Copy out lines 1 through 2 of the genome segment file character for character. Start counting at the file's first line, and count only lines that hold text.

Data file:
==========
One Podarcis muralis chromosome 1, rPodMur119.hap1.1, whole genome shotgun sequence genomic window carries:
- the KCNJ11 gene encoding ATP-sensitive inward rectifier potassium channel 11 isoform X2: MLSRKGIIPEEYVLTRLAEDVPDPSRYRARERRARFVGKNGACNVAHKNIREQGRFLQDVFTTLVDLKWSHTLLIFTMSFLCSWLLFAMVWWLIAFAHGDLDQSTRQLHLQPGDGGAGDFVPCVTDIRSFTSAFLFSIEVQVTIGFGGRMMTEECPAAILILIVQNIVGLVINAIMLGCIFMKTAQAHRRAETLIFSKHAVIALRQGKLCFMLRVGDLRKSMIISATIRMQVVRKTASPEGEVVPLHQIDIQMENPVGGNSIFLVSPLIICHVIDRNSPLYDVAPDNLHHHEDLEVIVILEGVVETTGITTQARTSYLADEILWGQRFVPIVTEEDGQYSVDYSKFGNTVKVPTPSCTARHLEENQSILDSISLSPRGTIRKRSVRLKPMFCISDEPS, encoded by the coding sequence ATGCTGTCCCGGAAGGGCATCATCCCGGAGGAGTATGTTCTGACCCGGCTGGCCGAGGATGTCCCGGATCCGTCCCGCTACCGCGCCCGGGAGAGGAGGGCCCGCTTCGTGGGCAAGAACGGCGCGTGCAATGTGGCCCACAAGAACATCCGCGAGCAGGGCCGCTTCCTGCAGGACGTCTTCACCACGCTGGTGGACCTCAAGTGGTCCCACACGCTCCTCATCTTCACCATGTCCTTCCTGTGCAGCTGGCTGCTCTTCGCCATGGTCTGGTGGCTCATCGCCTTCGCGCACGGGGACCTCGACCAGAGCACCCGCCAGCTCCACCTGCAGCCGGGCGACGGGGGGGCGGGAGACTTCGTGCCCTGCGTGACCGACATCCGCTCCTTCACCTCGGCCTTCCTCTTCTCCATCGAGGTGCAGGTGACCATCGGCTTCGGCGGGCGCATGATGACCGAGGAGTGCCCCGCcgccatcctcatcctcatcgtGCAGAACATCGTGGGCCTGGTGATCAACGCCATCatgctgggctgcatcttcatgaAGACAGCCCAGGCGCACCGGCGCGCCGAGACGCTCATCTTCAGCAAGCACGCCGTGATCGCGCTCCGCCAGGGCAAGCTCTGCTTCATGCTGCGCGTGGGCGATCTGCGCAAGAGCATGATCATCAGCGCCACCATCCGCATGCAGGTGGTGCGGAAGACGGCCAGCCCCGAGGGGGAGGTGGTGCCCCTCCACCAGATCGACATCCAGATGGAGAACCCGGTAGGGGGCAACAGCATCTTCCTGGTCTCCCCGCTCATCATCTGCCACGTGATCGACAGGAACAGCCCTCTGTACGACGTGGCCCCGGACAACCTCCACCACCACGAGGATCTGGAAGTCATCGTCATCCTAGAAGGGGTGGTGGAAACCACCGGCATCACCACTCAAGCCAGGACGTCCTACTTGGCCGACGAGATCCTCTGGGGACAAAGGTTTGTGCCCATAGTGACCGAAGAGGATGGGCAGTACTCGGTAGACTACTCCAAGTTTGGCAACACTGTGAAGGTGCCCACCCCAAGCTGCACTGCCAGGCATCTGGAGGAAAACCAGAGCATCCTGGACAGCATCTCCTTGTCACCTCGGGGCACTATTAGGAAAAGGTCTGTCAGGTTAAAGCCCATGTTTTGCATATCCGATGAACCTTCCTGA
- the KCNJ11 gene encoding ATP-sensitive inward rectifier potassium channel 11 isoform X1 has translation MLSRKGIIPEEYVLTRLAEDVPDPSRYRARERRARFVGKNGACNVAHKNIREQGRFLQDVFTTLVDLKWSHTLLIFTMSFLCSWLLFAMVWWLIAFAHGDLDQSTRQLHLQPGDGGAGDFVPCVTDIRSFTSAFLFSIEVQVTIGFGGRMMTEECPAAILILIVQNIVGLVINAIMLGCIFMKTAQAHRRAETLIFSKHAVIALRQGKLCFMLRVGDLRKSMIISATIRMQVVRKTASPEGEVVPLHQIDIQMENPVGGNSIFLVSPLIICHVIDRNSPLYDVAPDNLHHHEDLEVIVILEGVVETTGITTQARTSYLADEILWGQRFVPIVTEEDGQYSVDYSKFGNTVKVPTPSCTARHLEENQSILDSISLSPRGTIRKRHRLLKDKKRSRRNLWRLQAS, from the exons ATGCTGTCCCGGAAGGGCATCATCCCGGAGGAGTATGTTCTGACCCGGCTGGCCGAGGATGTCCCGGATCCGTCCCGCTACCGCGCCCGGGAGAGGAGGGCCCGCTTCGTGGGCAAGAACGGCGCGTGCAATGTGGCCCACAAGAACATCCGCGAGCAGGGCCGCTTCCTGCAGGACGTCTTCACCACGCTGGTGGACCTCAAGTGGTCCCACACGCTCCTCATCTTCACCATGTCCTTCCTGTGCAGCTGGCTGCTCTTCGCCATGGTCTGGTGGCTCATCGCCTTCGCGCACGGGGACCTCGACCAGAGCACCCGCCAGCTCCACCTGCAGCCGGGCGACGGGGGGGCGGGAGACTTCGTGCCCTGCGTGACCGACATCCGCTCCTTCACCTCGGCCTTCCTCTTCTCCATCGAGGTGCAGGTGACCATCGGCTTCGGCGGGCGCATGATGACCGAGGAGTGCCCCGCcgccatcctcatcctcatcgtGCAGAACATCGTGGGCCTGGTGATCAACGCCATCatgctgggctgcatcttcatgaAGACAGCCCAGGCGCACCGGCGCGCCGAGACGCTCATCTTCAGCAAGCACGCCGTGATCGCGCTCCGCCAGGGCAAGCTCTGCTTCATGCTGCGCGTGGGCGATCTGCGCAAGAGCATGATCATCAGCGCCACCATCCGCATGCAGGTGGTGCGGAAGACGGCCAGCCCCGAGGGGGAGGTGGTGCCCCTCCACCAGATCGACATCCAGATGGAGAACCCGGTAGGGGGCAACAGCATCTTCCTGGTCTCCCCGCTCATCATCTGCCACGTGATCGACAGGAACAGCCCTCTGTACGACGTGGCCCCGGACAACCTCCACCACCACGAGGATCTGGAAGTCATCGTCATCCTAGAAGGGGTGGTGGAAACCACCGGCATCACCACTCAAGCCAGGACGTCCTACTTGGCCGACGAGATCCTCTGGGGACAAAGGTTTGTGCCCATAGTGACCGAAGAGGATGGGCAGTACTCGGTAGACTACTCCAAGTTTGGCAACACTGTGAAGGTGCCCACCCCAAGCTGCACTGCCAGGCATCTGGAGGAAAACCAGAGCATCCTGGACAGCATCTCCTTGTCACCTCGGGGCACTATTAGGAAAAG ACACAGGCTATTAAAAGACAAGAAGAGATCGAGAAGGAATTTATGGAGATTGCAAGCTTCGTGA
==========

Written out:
One Podarcis muralis chromosome 1, rPodMur119.hap1.1, whole genome shotgun sequence genomic window carries:
- the KCNJ11 gene encoding ATP-sensitive inward rectifier potassium channel 11 isoform X2: MLSRKGIIPEEYVLTRLAEDVPDPSRYRARERRARFVGKNGACNVAHKNIREQGRFLQDVFTTLVDLKWSHTLLIFTMSFLCSWLLFAMVWWLIAFAHGDLDQSTRQLHLQPGDGGAGDFVPCVTDIRSFTSAFLFSIEVQVTIGFGGRMMTEECPAAILILIVQNIVGLVINAIMLGCIFMKTAQAHRRAETLIFSKHAVIALRQGKLCFMLRVGDLRKSMIISATIRMQVVRKTASPEGEVVPLHQIDIQMENPVGGNSIFLVSPLIICHVIDRNSPLYDVAPDNLHHHEDLEVIVILEGVVETTGITTQARTSYLADEILWGQRFVPIVTEEDGQYSVDYSKFGNTVKVPTPSCTARHLEENQSILDSISLSPRGTIRKRSVRLKPMFCISDEPS, encoded by the coding sequence ATGCTGTCCCGGAAGGGCATCATCCCGGAGGAGTATGTTCTGACCCGGCTGGCCGAGGATGTCCCGGATCCGTCCCGCTACCGCGCCCGGGAGAGGAGGGCCCGCTTCGTGGGCAAGAACGGCGCGTGCAATGTGGCCCACAAGAACATCCGCGAGCAGGGCCGCTTCCTGCAGGACGTCTTCACCACGCTGGTGGACCTCAAGTGGTCCCACACGCTCCTCATCTTCACCATGTCCTTCCTGTGCAGCTGGCTGCTCTTCGCCATGGTCTGGTGGCTCATCGCCTTCGCGCACGGGGACCTCGACCAGAGCACCCGCCAGCTCCACCTGCAGCCGGGCGACGGGGGGGCGGGAGACTTCGTGCCCTGCGTGACCGACATCCGCTCCTTCACCTCGGCCTTCCTCTTCTCCATCGAGGTGCAGGTGACCATCGGCTTCGGCGGGCGCATGATGACCGAGGAGTGCCCCGCcgccatcctcatcctcatcgtGCAGAACATCGTGGGCCTGGTGATCAACGCCATCatgctgggctgcatcttcatgaAGACAGCCCAGGCGCACCGGCGCGCCGAGACGCTCATCTTCAGCAAGCACGCCGTGATCGCGCTCCGCCAGGGCAAGCTCTGCTTCATGCTGCGCGTGGGCGATCTGCGCAAGAGCATGATCATCAGCGCCACCATCCGCATGCAGGTGGTGCGGAAGACGGCCAGCCCCGAGGGGGAGGTGGTGCCCCTCCACCAGATCGACATCCAGATGGAGAACCCGGTAGGGGGCAACAGCATCTTCCTGGTCTCCCCGCTCATCATCTGCCACGTGATCGACAGGAACAGCCCTCTGTACGACGTGGCCCCGGACAACCTCCACCACCACGAGGATCTGGAAGTCATCGTCATCCTAGAAGGGGTGGTGGAAACCACCGGCATCACCACTCAAGCCAGGACGTCCTACTTGGCCGACGAGATCCTCTGGGGACAAAGGTTTGTGCCCATAGTGACCGAAGAGGATGGGCAGTACTCGGTAGACTACTCCAAGTTTGGCAACACTGTGAAGGTGCCCACCCCAAGCTGCACTGCCAGGCATCTGGAGGAAAACCAGAGCATCCTGGACAGCATCTCCTTGTCACCTCGGGGCACTATTAGGAAAAGGTCTGTCAGGTTAAAGCCCATGTTTTGCATATCCGATGAACCTTCCTGA